Bush, Kerry, and a battle for Catholics
As Bush meets with pope, the once-Democratic bloc is fluid, despite Kerry's Catholicism.
When George W. Bush meets with the Pope Friday at the Vatican, the third such visit of this president's term, it will be tempting to see a non-Catholic president reaching out to Roman Catholic voters as he runs for reelection.
Catholics represent nearly 23 percent of American voters; both major presidential campaigns are ramping up their efforts to woo Catholics, along with other faith groups. And with Democratic Sen. John Kerry poised to become the first Catholic major-party nominee since John F. Kennedy, the nexus of politics and Catholicism is under the microscope to a degree unprecedented in more than 40 years.
But a profound shift in voter behavior since the 1960 election has rendered the old analysis meaningless. "There is no real Catholic vote to speak of," says John Kenneth White, a political scientist at Catholic University. "The real split in American politics today is between those [of all faiths] who attend services frequently and those who go seldom or not at all."
In 1960, when Kennedy was elected, the divide between Catholics and white Protestants was real. Three-fourths of Catholics supported Kennedy and three-fourths of white Protestants backed the Republican nominee, Richard Nixon.
Today, non-Latino voters who identify themselves as Catholics - without regard to frequency of church attendance - break down along political lines that tend to mirror the electorate as a whole. When Latino Catholics are factored in, the "Catholic vote" leans Democratic in general and toward Kerry for president.
Even the stickiest of issues that go to the center of the intersection of religion and politics show Catholic views virtually identical to overall opinion. On abortion, 34 percent of Catholic voters and 36 percent of all voters believe it should be "generally available to those who want it," according to a new CBS News poll. On the issue of whether it's "appropriate for political candidates to talk about their religious beliefs as part of their political campaigns," 49 percent of Catholic voters said it was, versus 50 percent of voters overall.
For Bush, the task of reaching "his" Catholic voters is easier; Bush Catholics gather regularly in one place, either for mass or other church functions. Kerry's Catholics are less likely to gather regularly.
From day one, the Bush White House has reached out to conservative religious leaders as a core activity of its time in office. Now that it's battling hard for a second term, the Bush team is reaching out to religious voters so aggressively that congregations could face challenges to their tax-exempt status.
On Tuesday, an e-mail from a Bush-Cheney campaign official in Pennsylvania provided to reporters by Bush opponents demonstrated this level of outreach. The e-mail asked Bush supporters in that crucial battleground state to "identify 1,600 'Friendly Congregations' " where "a volunteer can help distribute general information to other supporters."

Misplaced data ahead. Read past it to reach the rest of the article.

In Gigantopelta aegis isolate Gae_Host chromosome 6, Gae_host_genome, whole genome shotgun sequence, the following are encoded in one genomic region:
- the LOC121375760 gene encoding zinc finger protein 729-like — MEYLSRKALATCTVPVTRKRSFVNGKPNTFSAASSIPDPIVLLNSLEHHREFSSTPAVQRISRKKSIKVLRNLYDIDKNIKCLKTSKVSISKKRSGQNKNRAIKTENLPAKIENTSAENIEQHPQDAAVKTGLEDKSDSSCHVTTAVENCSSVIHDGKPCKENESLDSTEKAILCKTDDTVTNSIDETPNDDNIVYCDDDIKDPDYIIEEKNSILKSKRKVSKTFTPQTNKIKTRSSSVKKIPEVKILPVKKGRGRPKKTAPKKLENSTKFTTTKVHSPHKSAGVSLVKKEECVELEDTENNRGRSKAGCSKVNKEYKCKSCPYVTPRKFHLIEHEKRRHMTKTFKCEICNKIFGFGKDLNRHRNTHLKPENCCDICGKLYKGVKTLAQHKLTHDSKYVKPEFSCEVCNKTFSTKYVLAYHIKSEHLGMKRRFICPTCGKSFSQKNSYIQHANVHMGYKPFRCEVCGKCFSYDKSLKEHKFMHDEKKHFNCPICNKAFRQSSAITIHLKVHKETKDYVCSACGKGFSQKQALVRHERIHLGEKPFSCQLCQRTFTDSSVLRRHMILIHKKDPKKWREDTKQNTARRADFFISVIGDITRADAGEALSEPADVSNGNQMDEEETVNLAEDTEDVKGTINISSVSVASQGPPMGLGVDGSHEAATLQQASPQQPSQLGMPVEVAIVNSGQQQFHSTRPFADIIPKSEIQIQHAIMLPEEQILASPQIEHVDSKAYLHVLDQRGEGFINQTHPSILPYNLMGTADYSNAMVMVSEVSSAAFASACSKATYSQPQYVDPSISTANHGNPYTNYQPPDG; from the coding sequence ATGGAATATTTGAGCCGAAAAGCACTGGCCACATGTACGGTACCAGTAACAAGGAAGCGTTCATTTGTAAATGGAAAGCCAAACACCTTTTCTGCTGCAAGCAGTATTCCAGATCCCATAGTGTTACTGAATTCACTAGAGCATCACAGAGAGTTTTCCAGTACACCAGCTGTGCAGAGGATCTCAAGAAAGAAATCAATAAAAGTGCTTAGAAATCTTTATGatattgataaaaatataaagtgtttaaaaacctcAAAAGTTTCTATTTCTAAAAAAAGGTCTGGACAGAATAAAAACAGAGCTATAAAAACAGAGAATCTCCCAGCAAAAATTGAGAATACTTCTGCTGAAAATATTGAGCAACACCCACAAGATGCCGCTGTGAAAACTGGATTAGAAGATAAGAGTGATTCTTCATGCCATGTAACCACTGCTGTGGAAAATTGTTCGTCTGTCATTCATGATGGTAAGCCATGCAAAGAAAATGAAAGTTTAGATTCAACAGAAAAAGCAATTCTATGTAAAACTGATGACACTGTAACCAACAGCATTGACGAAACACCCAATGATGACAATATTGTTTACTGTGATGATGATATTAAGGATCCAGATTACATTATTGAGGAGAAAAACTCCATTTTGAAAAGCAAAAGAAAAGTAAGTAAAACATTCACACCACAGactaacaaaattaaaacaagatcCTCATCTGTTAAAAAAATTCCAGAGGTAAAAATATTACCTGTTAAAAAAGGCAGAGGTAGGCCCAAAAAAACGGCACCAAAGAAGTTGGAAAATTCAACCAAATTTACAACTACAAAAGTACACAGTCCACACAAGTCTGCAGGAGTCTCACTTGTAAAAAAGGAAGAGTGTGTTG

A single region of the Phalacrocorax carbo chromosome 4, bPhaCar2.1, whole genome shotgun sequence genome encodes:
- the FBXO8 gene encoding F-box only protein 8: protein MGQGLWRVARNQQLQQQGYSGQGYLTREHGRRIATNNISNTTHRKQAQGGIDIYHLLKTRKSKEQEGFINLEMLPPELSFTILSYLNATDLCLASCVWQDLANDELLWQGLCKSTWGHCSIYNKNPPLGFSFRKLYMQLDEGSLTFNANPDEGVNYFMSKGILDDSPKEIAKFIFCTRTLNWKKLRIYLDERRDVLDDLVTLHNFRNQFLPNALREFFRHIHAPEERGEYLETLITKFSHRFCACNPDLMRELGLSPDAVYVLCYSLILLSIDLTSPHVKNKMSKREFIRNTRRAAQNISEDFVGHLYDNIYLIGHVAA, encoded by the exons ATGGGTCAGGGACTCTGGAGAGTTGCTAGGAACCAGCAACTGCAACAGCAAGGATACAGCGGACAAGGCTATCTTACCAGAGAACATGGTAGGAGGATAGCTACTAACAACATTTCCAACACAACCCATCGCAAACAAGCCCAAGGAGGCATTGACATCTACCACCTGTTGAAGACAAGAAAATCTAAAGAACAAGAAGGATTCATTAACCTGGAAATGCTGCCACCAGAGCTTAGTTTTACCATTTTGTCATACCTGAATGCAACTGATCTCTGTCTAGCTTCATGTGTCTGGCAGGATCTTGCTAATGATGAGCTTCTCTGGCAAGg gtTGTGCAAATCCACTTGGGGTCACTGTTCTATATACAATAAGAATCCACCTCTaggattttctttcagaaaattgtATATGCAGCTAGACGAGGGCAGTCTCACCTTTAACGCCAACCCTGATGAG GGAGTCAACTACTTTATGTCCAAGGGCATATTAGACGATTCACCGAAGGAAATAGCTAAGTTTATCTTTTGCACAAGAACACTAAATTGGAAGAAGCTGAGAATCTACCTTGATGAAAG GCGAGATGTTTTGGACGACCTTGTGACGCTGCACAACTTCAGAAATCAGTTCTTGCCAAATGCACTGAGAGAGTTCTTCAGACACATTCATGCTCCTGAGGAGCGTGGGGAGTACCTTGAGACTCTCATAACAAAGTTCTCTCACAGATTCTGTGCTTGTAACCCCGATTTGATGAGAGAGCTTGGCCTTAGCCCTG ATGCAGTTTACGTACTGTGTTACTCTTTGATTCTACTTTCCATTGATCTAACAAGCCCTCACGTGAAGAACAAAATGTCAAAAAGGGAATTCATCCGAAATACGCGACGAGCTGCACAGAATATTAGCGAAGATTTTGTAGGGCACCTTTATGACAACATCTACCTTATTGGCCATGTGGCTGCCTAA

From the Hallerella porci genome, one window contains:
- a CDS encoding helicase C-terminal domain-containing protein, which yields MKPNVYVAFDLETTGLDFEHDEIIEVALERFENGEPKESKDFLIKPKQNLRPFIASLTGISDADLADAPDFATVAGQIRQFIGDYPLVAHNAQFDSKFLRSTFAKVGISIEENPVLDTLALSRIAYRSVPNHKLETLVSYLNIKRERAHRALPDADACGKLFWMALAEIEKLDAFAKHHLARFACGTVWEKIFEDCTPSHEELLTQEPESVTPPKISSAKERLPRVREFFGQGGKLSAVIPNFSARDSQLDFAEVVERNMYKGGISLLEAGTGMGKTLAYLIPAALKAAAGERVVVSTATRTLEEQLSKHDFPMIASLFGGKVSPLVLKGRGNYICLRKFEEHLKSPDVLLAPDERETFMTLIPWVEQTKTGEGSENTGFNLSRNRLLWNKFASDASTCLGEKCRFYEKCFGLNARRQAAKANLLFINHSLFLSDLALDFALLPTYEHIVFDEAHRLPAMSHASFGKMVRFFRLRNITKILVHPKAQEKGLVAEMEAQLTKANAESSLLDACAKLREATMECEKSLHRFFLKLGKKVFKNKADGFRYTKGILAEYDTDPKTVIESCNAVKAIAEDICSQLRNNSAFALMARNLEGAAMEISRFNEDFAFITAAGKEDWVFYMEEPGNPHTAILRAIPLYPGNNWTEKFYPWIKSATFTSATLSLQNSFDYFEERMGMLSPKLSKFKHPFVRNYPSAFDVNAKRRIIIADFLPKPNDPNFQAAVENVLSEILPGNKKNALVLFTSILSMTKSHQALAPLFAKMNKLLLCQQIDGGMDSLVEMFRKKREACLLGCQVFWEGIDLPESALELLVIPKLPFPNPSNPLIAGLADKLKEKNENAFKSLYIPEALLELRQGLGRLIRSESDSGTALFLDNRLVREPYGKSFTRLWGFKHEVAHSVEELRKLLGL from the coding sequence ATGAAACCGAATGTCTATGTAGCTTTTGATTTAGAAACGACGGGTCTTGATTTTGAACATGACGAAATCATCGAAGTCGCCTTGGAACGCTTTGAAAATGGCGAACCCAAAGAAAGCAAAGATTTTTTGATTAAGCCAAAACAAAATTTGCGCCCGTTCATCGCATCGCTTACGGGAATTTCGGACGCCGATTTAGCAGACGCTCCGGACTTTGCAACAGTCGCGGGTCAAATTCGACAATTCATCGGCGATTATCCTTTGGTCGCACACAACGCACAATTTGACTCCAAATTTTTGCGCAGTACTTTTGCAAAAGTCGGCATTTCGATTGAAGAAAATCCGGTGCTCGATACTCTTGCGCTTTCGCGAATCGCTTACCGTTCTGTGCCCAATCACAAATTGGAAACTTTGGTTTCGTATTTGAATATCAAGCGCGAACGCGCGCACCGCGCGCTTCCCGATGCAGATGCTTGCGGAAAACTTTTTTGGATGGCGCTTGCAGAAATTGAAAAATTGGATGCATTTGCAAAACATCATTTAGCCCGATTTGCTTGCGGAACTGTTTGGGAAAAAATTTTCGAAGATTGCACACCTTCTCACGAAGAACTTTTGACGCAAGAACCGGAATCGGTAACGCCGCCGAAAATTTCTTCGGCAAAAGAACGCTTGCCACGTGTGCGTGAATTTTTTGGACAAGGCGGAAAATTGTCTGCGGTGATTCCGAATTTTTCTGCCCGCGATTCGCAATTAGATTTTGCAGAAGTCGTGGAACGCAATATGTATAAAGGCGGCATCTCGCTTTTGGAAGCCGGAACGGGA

Groups that favor strict separation of church and state cite tax law as forbidding such activity. The Bush campaign says the outreach was to individuals, not churches.
This flap shows how hard the Bush campaign is working to mobilize its religious base, especially in states that could swing the election. In 2000, Pennsylvania went for Al Gore over Bush; the state's large Catholic population went for Gore, 53 percent to 46 percent. If Pennsylvania Catholics had gone the other way, Bush would have won the state.
Kerry, whose support for abortion rights has put him at odds with some Catholic bishops who would deny him communion over the issue, is mobilizing his religious constituencies later in the game. His campaign hired a "director of religious outreach," Mara Vanderslice, a month ago.
But the junior senator from Massachusetts is not about to go see the pope. Even Bush's papal visit, five months before the election, raised some eyebrows in the diplomatic community, given that the Vatican usually likes to avoid mid-campaign visits, according to the National Catholic Reporter.
Still, according to Deal Hudson, editor of the conservative Catholic magazine Crisis, there is good reason for Bush to see the pope while in Rome on other business. "If you don't ask for the meeting, you look like you're ducking potential criticism," says Mr. Hudson, who has frequent contact with the White House. "So it's natural for President Bush to ask for a meeting with the Holy Father, given that they're allies in almost everything."
The Vatican's opposition to the US invasion of Iraq "is a done deal," Hudson notes, and he expects the issue of rebuilding in Iraq to come up. In a meeting Hudson attended with the president last week, he said Bush was asked about his trip to the Vatican and replied: "The Pope will have a lot to say. I will listen."
In the end, the president's meeting with the pope isn't likely to sway votes. "The visit only serves to reinforce people's existing point of view," says Professor White of Catholic University.
Bush's biggest problem in the past couple of months, he adds, is that he has not appeared in control of events - so visiting with the Pope allows him to be seen on the world stage, projecting an "image of being a dynamic and decisive figure."